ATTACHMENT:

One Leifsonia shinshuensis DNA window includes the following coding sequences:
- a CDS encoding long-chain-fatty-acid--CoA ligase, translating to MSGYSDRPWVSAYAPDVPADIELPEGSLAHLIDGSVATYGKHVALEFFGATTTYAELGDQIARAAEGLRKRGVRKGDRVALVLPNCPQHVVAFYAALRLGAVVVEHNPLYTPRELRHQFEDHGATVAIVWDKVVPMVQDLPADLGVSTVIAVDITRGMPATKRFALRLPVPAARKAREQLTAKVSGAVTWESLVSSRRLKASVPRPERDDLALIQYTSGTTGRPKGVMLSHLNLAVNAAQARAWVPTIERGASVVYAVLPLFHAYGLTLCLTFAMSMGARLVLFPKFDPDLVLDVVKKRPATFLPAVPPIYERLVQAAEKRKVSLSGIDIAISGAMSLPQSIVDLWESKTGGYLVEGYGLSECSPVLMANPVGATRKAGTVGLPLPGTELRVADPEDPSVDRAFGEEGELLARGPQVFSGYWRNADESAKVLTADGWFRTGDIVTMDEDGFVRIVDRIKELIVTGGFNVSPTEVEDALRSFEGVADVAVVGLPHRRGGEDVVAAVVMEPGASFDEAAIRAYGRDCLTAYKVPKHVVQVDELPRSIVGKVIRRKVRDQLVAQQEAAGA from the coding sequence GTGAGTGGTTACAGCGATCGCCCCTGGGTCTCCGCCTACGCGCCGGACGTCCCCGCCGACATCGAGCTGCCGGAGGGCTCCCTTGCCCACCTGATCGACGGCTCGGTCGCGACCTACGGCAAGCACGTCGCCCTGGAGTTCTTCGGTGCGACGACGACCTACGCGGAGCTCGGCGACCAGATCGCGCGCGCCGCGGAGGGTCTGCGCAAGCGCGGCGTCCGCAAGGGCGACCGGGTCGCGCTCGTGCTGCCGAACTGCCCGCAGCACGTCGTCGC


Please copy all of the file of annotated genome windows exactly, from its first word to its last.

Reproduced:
One Leifsonia shinshuensis DNA window includes the following coding sequences:
- a CDS encoding long-chain-fatty-acid--CoA ligase, translating to MSGYSDRPWVSAYAPDVPADIELPEGSLAHLIDGSVATYGKHVALEFFGATTTYAELGDQIARAAEGLRKRGVRKGDRVALVLPNCPQHVVAFYAALRLGAVVVEHNPLYTPRELRHQFEDHGATVAIVWDKVVPMVQDLPADLGVSTVIAVDITRGMPATKRFALRLPVPAARKAREQLTAKVSGAVTWESLVSSRRLKASVPRPERDDLALIQYTSGTTGRPKGVMLSHLNLAVNAAQARAWVPTIERGASVVYAVLPLFHAYGLTLCLTFAMSMGARLVLFPKFDPDLVLDVVKKRPATFLPAVPPIYERLVQAAEKRKVSLSGIDIAISGAMSLPQSIVDLWESKTGGYLVEGYGLSECSPVLMANPVGATRKAGTVGLPLPGTELRVADPEDPSVDRAFGEEGELLARGPQVFSGYWRNADESAKVLTADGWFRTGDIVTMDEDGFVRIVDRIKELIVTGGFNVSPTEVEDALRSFEGVADVAVVGLPHRRGGEDVVAAVVMEPGASFDEAAIRAYGRDCLTAYKVPKHVVQVDELPRSIVGKVIRRKVRDQLVAQQEAAGA from the coding sequence GTGAGTGGTTACAGCGATCGCCCCTGGGTCTCCGCCTACGCGCCGGACGTCCCCGCCGACATCGAGCTGCCGGAGGGCTCCCTTGCCCACCTGATCGACGGCTCGGTCGCGACCTACGGCAAGCACGTCGCCCTGGAGTTCTTCGGTGCGACGACGACCTACGCGGAGCTCGGCGACCAGATCGCGCGCGCCGCGGAGGGTCTGCGCAAGCGCGGCGTCCGCAAGGGCGACCGGGTCGCGCTCGTGCTGCCGAACTGCCCGCAGCACGTCGTCGC